Friday, April 9, 2010

Article: Wireless Remote Monitoring Prevents Complications of Chronic Diseases

An interesting article about the benefits of remote monitoring in the care of patients with chronic diseases from the Press of Atlantic City, 8 March 2010.  Here's the link to the article:

Quotes from the article:
Improving management
By early 2012, Americans will use about 15 million wireless health-monitoring devices, according to a forecast from ABI Research, which tracks mobile-technology trends. The mobile health market is projected to more than triple to $9.6 billion in 2012 from $2.7 billion in 2007, according to study from Kalorama Information Inc
[T]he first pilot project in the nation to assess whether the use of remote digital devices with data sent over the Internet to a doctor's office improved management of multiple chronic diseases - diabetes, heart disease and high blood pressure, also known as hypertension.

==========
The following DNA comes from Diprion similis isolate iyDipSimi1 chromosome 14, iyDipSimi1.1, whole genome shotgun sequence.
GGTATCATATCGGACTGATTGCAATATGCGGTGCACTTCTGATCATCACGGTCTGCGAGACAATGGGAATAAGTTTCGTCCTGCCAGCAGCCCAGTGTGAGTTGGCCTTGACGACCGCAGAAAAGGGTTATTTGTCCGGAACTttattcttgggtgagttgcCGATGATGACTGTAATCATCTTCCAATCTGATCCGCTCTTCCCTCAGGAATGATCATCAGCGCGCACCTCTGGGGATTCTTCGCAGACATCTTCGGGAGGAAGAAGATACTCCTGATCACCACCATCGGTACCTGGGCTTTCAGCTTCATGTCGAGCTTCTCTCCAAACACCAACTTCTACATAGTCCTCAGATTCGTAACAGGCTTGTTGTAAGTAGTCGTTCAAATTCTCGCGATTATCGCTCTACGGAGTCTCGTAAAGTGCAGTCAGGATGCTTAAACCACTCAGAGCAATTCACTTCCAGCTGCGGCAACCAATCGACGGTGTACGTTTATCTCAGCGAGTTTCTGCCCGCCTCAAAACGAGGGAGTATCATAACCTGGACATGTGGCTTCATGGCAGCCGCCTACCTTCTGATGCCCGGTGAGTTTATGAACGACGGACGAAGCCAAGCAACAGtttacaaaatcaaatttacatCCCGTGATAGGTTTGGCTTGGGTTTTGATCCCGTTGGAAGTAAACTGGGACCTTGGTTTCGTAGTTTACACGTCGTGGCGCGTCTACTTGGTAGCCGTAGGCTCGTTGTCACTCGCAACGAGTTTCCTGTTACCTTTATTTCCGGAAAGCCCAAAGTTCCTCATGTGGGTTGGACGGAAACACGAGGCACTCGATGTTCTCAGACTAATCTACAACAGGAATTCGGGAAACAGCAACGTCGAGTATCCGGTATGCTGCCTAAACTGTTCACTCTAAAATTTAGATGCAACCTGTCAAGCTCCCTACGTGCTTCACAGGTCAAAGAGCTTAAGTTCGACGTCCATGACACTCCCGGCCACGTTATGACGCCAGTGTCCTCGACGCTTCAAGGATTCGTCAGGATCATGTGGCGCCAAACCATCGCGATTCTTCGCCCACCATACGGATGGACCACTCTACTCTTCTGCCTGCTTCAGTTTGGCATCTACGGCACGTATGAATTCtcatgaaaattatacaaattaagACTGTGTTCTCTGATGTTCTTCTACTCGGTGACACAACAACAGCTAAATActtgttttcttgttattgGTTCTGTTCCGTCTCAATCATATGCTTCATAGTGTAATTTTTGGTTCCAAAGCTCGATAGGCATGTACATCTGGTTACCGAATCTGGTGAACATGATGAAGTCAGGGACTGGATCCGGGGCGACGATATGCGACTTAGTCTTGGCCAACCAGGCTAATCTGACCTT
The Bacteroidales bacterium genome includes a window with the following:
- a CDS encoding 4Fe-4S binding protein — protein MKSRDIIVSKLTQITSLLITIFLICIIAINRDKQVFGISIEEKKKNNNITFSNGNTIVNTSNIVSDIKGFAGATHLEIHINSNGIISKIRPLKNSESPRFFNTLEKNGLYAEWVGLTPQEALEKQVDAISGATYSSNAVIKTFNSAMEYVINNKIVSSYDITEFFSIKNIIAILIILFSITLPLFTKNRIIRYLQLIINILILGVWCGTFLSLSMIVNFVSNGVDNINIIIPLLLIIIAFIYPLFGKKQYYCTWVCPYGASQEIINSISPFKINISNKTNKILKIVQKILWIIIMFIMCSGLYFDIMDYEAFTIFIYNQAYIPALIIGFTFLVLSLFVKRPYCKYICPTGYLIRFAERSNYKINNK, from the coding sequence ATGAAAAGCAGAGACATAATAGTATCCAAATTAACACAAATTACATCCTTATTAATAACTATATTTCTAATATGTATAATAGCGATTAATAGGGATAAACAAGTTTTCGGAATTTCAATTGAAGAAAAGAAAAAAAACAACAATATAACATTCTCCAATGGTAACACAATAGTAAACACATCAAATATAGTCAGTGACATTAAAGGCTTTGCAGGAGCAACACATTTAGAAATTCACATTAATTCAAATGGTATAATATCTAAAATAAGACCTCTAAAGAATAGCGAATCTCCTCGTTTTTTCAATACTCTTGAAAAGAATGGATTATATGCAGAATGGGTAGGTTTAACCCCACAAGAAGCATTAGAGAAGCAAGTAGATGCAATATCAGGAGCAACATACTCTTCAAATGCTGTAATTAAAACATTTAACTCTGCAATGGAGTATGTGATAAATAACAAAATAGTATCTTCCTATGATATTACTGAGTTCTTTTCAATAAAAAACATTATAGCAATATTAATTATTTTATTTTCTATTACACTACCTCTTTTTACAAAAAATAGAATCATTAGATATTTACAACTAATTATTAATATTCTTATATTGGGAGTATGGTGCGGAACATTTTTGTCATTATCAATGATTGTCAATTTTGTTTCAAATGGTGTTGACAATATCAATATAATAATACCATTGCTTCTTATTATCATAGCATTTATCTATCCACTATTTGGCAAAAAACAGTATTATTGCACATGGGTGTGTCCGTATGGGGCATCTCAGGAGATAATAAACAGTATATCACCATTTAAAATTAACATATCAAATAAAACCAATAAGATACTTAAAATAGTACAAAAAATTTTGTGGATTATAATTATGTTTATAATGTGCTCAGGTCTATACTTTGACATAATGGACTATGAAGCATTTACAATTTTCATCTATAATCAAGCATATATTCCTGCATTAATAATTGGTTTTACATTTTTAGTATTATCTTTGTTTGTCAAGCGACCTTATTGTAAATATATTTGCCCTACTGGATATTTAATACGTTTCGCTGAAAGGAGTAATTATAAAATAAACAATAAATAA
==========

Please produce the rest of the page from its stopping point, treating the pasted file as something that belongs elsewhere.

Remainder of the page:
Diabetics and hypertensive patients increased the number of days between appointments by 71 percent and 26 percent respectively ...
"One of the great promises of wireless (health) is making it a part of the patient's daily life, not an interruption to what they're doing every day," ...
From personal experience I believe the last sentence I quoted is among the most important in the article.  The entire process should be so smooth, so automated, so uncomplicated and unintrusive that the patient's life is uninterrupted and that the data is seamlessly collected and sent to the patient's caregiver.

Two other items to note.  The first is a brief discussion of the sensors connected to the patient's body.  They mention band-aid size electrodes.  I am not sure if these are the "digital plaster" that I've discussed in an earlier article.
Or something else.  I do not know, but it would be interesting to find out.  If I have any informational, I'll post it.  If you have any information, please enlighten us with a comment.

The second issue of note is the discussion in the article regarding payment, and who will do it.  Given the convoluted nature of our system of payments, this will be the most difficult issue to resolve, I believe.  It's ironic considering that remote monitoring saves money.   I think the technical issues will be minor in comparison.  I hope I am proved wrong.

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